Machine learning may seem like an intangible concept if you’re not an engineer. JPMorgan Chase is working on AI tools that anyone can figure out.
The financial institution wants to patent a method for adding “no-code machine learning” and AI capabilities into its intelligence tools. This system is essentially like build-a-bear for AI models: A user feeds the processor whatever data they have, and selects what information they’d like to ascertain from it. For example, users can ask the system to make predictions, categorize, or find important aspects of the data.
The system then automatically creates an “executable custom code” based on that data and the user’s specifications.
After running the code on the backend, the system then spits out “the desired data model based on the processed received data and the selected set of attributes data.” The firm said that this system can create several kinds of models, including classification-based, regression-based, clustering-based and anomaly detection-based models.
While enterprises often collect vast amounts of data, extracting actionable value from it is often difficult, the company noted. JPMorgan said that there isn’t a tool on the market “that can allow users who are not machine learning experts to access appropriate data, utilize flexible and elastic compute resources, and build their own models in order to extract value from existing vast amount of data in an accurate and timely manner.”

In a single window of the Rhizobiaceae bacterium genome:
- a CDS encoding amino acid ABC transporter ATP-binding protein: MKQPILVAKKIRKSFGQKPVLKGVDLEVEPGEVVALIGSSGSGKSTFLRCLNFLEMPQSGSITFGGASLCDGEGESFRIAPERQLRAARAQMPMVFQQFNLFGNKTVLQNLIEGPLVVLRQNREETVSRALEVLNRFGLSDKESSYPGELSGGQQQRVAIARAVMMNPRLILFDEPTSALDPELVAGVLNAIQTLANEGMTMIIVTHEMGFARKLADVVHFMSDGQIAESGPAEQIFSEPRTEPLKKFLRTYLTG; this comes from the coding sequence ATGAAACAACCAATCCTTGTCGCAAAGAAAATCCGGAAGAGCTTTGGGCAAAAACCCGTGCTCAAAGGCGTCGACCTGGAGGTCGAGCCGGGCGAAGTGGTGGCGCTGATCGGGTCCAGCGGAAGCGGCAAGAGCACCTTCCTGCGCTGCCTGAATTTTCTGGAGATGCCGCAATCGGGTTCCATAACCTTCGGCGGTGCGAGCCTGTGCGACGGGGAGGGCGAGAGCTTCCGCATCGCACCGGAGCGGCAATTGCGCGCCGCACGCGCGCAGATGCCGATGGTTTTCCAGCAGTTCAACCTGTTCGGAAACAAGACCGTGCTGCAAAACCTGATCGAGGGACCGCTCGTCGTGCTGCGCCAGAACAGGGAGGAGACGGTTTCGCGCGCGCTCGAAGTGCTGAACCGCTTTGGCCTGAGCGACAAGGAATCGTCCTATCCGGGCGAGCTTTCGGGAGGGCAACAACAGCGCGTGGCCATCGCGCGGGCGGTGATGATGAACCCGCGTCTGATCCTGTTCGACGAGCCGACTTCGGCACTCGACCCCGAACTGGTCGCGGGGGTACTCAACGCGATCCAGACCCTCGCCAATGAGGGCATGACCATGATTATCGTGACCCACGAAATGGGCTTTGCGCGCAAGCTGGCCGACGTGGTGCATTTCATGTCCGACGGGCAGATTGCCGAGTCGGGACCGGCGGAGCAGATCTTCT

If you look at JPMorgan’s patent track record, development like this isn’t too surprising. The company recently filed patent applications for tech that could automate jobs in several departments, including an AI recruiting tool and a matchmaker for investors and companies. The company also made headlines in September with plans to hire 2,000 engineers by the end of 2022.
Given the bank’s investment in tech talent, what’s interesting about this patent is its potential to take the engineer out of the machine learning equation all together. The company’s goal with this patent is seemingly to increase accessibility to AI’s potential in business intelligence, and help companies better understand the massive piles of data they often sit on.
JPMorgan’s patent reflects a wider trend in tech: low-code and no-code development tools that require little to no tech expertise to create websites and applications. In December, Gartner predicted the market for these tools would hit nearly $27 billion by the end of 2023, up 20% from the year before.
“The high cost of tech talent and a growing hybrid or borderless workforce will contribute to low-code technology adoption,” Jason Wong, distinguished VP analyst at Gartner, noted in the report.
While the tech in JPMorgan’s patent could be put to use within its own institution, the bank could also license the platform to any client interested in high-level business intelligence, using engineer-free AI as the hook.